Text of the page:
Pelczar and R. D. Reid, McGraw-Hill, NY. (1965), and Industrial Microbiology, 3rd ed., S. C. Pescott and C. G. Dunn, McGraw-Hill, NY. (1959). This is in marked contrast to cheese whey, which contains 1315 percent nitrogen compounds, approximately 60 percent of which are protein, principally fl-lactoglobulin and a-lactalbumin, and essentially none of which is nucleoprotein, see Industrial Microbiology, supra. The lipid compositions in yeast are made up of varying combinations of sterols, phospholipids, and glycerides of fatty acids, whereas all of the lipids in cheese whey are glycerides of fatty acids with only a trace amount of phospholipids, see Fundamentals of Dairy Chemistry, B. H. Webb and A. H. Johnson, AVI Publishing Co., Westport, Conn. (1965); and Milk Proteins, Advanced Protein Chemistry 22, 55, (1967). The nucleic acid content of yeast cells is 6-8 percent (Chemical Week, Aug. 12, 1969, pp. 41-44 and Biochemistry Handbook, S. Long, 1961), and the soluble (or non-ribosonal) nucleic acid ranges from 10- 20 percent of the total nucleic acid in microorganisms (Principles of Biochemistry, A. White et al., 1964, McGraw-Hill, N.Y., pp. 182-183). The insoluble (or ribosonal) nucleic acid in yeast is therefore about 6.4 percent. Since the nucleic acid is 4050 percent of the dry weight of the ribosonal particles, the remainder can be considered to be protein associated therewith or bound thereto. As a result, the nucleoprotein (i.e. both the ribosonal nucleic acid and the protein) constitutes about 12.8 to 16 percent nucleoprotein in the yeast cell (or 14.4 to 17.6 percent if the soluble nucleic acid is included). In view of the known adsorption of the highly aromatic compounds, such as nucleoproteins and nucleic acids, on dextran gel molecular sieve, it would not appear that such molecular sieve materials could be effectively used for separating the protein from lower molecular weight materials in aqueous yeast liquors, even though such separation is possible for cheese whey.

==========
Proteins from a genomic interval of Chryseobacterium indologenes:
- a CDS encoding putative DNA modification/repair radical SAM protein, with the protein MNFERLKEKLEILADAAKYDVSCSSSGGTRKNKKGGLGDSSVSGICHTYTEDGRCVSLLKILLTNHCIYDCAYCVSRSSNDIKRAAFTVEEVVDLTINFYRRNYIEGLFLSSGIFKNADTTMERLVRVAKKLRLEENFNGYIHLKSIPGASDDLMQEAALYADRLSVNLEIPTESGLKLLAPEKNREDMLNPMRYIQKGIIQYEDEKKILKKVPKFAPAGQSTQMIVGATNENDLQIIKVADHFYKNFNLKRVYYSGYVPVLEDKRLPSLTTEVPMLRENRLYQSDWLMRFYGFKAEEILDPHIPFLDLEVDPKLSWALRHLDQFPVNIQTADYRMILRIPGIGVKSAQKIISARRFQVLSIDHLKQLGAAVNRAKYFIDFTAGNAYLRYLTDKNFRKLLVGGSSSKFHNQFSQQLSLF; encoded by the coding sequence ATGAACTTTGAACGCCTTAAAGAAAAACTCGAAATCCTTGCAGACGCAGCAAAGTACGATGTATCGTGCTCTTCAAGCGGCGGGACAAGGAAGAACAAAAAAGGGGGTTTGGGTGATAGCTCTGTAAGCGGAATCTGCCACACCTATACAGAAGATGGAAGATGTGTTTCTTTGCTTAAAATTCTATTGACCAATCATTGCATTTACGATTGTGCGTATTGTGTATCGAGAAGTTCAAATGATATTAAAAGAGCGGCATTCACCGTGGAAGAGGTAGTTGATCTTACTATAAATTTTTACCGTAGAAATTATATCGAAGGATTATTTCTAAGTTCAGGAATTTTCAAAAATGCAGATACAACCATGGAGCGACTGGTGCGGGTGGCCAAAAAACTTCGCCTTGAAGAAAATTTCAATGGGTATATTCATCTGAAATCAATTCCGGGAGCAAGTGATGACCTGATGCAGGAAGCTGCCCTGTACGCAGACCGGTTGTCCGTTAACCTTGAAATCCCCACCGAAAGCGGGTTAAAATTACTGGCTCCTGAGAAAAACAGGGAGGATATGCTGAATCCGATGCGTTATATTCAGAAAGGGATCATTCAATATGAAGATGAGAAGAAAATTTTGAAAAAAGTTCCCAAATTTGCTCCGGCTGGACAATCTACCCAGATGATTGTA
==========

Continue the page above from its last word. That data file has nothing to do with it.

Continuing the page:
The present invention is directed to the recovery of protein from liquid waste residues. Broadly stated, the invention comprises passing a protein containing liquid residue through a bed composed of a stable modified dextran gel" composed of cross linked linear macromolecules in a three dimensional network of polysaccharide chains containing pores of controlled size which are penetrated by smaller molecules of non-protein materials. In the course of its passage through the gel bed the larger protein molecules pass in the aqueous liquid outside of the gel granules while lower molecular weight non-protein materials are entrapped by the gel.

The protein containing efiluent liquid is concentrated by evaporation and then preferably dried, as by spray drying or freeze drying. The resulting dry product, composed predominantly of protein and containing lesser amounts of other nutrients, is palatable and nutritious. It is useful anywhere dry milk solids are used, as in cakes or other bakery products and mixes for the same. The dry product may be mixed with liquids to produce nourishing food concentrates. It may be mixed with liquid and whipped to produce food toppings, frostings and the like.

The dextran gel functions as a molecular sieve. The gel is produced by hydrating a dry insoluble modified dextran powder obtained by cross linking linear macromolecules and consisting of a three dimensional network of polysaccharide chains. The modified dextran is neutral and therefore does not interact with anions and cations. It

contains hydroxyl groups and is therefore strongly hydrophilic. It swells in water to form a gel. The gel contains pores, the sizes of which depend on the degree of cross linkage.

The gel when hydrated and swollen is packed into a flat filter bed in a vacuum filter or a cylindrical annular filter bed in a centrifugal filter and can in such a bed separate molecules of different sizes. In a bed filled with the swollen gel, small molecules are able to move in the aqueous liquid which is both within and outside the gel. Using a dextran gel whose approximate limit for complete exclusion is from about 5000 to 10,000 molecular weight, the larger protein molecules cannot penetrate the gel granules but canonly move through the bed in the liquid outside the gel granules. These molecules which are larger than the largest pores of the swollen gel (i.e., above the exclusion limit) therefore pass through the bed in the liquid phase and are thus eluted first. The smaller molecules, primarily lactose and salts such as sodium, potassium and calcium phosphates, and perhaps some carbonates, where whey is the liquid residue, penetrate the gel particles. The smaller molecules penetrate the gel particles to a varying extent depending on their size and shape.